This may be the third reboot of this franchise in 15 years, risking audience exhaustion, but there are plenty of reasons not to miss this one. Most notably, this is the first Spider-Man movie that's part of Marvel's Avengers franchise, which places it in a larger story with lots of cameo possibilities. But more importantly, young British actor Tom Holland seems to have been born to play the role, infusing the entire film with cheeky teenage energy. And it's also one of the funniest, most complex blockbusters of the year.
The film opens with overexcited home videos Peter Parker (Holland) made of his adventure with the Avengers in Civil War. Now he's plunged back to the dull reality of being a high school student living with his sparky Aunt May (Marisa Tomei). He has a crush on classmate Liz (Laura Harrier), but faces rivalry from the school's alpha male Flash (Tony Revolori). And after a night out playing superhero in his Spider-Man costume, his nerdy best pal Ned (Jacob Batalon) is a bit too thrilled to discover his secret alter-ego. Meanwhile, Peter is annoyed that Tony Stark (Robert Downey Jr.) and his assistant Happy (Jon Favreau) are ignoring his calls, especially after he warns them that he has seen winged bad guy Toomes (Michael Keaton) dealing illegal alien weapons around New York while plotting something nefarious.
Director Jon Watts (Cop Car) cleverly maintains a nimble teen perspective throughout the film, which makes it feel more like a comedy than an action movie. And instead of snarky one-liners, the laughs come from character-based humour, most notably Holland's brilliant reactions to everything that comes along. One memorable sequence, which kicks off the final onslaught of action, is both hilarious and terrifying at the same time, perfectly balanced thanks to a knowing revelation, Watts' subtle direction and Holland's hugely engaging performance. And each breathtaking action set-piece pushes the character forward in positive ways.
Continue reading: Spider-Man: Homecoming Review
Whilst Eloise was in a relationship with Francie's brother, they were the best of friends; they were so close that Francie asked Eloise to be the Maid Of Honour at her wedding to her fiancé Doug. When Eloise is dumped (via text) by her boyfriend she loses the friendship of Francie too and finds herself being removed from the coveted role of Maid Of Honour.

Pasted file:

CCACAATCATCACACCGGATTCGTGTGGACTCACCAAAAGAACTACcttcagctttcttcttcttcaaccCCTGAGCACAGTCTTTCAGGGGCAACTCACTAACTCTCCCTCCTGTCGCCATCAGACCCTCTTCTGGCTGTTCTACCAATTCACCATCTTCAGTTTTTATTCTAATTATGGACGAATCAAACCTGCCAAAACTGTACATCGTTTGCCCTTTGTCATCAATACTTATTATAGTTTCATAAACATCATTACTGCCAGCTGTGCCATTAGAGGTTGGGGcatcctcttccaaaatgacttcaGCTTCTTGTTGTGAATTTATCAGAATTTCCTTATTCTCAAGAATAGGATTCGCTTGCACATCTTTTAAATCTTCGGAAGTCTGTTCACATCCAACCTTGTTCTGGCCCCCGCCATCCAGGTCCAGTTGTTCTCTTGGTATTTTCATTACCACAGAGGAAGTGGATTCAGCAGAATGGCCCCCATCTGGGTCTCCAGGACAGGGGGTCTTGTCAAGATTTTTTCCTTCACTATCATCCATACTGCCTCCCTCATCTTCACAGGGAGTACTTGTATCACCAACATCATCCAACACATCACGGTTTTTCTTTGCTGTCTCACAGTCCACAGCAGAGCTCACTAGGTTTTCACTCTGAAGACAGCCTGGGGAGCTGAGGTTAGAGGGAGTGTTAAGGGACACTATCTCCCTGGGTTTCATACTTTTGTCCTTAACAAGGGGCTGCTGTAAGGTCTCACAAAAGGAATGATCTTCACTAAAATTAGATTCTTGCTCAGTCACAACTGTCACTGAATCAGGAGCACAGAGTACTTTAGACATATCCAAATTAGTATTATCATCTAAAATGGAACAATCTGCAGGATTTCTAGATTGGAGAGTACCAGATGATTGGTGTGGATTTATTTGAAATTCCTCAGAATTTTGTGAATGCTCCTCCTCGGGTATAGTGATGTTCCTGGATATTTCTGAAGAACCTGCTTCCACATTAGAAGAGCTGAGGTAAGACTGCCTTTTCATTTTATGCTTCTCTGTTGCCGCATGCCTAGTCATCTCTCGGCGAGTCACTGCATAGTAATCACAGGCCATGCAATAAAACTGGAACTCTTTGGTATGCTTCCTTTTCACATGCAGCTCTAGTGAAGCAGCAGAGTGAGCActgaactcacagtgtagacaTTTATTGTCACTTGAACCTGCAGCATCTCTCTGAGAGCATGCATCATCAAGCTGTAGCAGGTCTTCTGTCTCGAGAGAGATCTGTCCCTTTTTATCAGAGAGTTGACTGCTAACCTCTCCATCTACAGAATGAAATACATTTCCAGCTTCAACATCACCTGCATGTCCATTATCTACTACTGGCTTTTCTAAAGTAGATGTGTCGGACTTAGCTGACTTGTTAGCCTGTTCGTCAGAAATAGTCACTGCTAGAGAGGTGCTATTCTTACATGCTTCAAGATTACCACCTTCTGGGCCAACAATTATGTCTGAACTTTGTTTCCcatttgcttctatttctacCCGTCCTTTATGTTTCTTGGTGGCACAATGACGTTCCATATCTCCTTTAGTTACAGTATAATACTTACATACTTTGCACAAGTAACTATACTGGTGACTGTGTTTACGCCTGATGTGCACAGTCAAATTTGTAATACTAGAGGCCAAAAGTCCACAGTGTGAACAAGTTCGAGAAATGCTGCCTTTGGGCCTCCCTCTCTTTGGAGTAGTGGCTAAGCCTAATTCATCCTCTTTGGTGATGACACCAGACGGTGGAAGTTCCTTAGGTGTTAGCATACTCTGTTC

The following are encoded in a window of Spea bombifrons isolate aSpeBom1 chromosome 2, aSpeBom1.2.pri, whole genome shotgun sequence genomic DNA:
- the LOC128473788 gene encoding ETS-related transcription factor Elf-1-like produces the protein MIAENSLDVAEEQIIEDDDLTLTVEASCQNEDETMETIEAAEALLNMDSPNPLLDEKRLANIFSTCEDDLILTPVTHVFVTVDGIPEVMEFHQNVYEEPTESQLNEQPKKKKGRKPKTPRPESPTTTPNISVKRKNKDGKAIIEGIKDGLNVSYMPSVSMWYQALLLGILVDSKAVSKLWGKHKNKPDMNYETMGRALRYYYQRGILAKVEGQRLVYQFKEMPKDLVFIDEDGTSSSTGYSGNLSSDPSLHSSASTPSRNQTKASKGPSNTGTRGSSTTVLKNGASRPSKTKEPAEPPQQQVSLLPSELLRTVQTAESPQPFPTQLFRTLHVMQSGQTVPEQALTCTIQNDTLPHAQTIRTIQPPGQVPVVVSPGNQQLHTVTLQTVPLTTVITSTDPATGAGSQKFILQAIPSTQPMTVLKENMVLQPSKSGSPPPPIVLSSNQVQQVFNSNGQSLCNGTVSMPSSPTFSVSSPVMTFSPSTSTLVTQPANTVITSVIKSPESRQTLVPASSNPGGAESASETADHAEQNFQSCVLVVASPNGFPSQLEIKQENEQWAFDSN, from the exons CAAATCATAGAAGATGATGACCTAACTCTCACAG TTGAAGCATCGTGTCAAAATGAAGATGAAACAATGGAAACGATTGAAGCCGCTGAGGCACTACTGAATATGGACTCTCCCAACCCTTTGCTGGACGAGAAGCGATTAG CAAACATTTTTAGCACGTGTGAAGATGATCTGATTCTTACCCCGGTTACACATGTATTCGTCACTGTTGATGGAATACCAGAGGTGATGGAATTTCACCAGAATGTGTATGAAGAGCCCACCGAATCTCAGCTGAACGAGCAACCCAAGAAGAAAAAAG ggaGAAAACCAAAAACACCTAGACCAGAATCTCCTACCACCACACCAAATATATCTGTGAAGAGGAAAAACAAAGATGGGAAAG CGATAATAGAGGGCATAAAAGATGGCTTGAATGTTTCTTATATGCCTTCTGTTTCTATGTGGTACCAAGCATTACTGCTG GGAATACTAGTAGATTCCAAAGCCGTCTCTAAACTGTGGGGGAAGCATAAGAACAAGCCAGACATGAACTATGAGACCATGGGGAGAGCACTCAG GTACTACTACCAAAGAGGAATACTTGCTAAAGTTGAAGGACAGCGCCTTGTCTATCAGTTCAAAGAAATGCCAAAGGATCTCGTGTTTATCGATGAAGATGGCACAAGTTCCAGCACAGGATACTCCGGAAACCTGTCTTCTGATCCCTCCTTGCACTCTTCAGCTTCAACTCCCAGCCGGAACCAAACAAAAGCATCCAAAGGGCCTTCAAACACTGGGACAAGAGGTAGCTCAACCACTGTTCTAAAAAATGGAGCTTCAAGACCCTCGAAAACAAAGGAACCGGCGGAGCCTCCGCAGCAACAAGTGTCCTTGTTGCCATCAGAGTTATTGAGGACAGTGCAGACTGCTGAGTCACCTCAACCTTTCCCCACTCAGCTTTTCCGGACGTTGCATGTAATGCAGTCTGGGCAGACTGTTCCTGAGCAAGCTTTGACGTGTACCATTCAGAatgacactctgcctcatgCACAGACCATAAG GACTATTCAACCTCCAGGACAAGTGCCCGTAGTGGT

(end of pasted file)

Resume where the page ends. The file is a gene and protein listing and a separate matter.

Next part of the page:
The wedding date draws closer and Eloise battles with the decision as to if she should go to Francie's big day or not - even RSVPing with a scribbled out 'not attending' box. Finally the day arrives and Eloise instantly becomes regretful about attending.
With no plus one to keep her company and the only people she knows quite clearly distancing themselves from Eloise, she feels very alone and the day suddenly becomes one that she must 'just get through'. As their table places are assigned she sees that she's at the back of the room on table 19 along with all the other ragtag guests.
Continue: Table 19 Trailer
Cassie Sullivan is only 16-years-old but her fighting spirit and courage has left her as one of the only survivors on a demolished Earth. The world has been taken over by alien forces known only as The Others, and they have launched a strategic attack on the planet in order to gain ownership. First came the darkness as the mothership wiped all power from the globe; the second wave brought total devastation in the cities, flooding everything in sight; and with the third wave came an airborne infection so deadly it took out whole nations in months. It wasn't long before they launched their invasion, killing any survivors and possessing human beings as hosts to walk among people in secret. Now what's left of the world is preparing for what may be the most apocalyptic wave of all, but the strongest people have survived and they're not ready to give up their home just yet. Cassie knows to trust no-one, but when she meets another apparent survivor, she knows she has to put her faith in him if she wants to find her missing brother.
Continue: The 5th Wave Trailer
Malcolm Adecombi is not having such a good time in high school. He's constantly bullied for being a geek, as are his best friends Diggy and Jib. But things aren't about to get any easier as he approaches college. He's determined to get the best grades possible and hopefully go to Harvard, but a sexual awakening, a desire to be seen as cool and his love of music might just get in the way. Living in the tough suburb of The Bottoms in Inglewood, California, there's a lot of underground gang and drug crime happening, nonetheless when he is invited to a secret party he is determined to go and prove himself. As bad luck would have it, hitting up an illegal gathering can only see his life go from bad to worse, and when he inadvertently gets caught up in some serious trouble, he has to do some hard thinking to get himself out.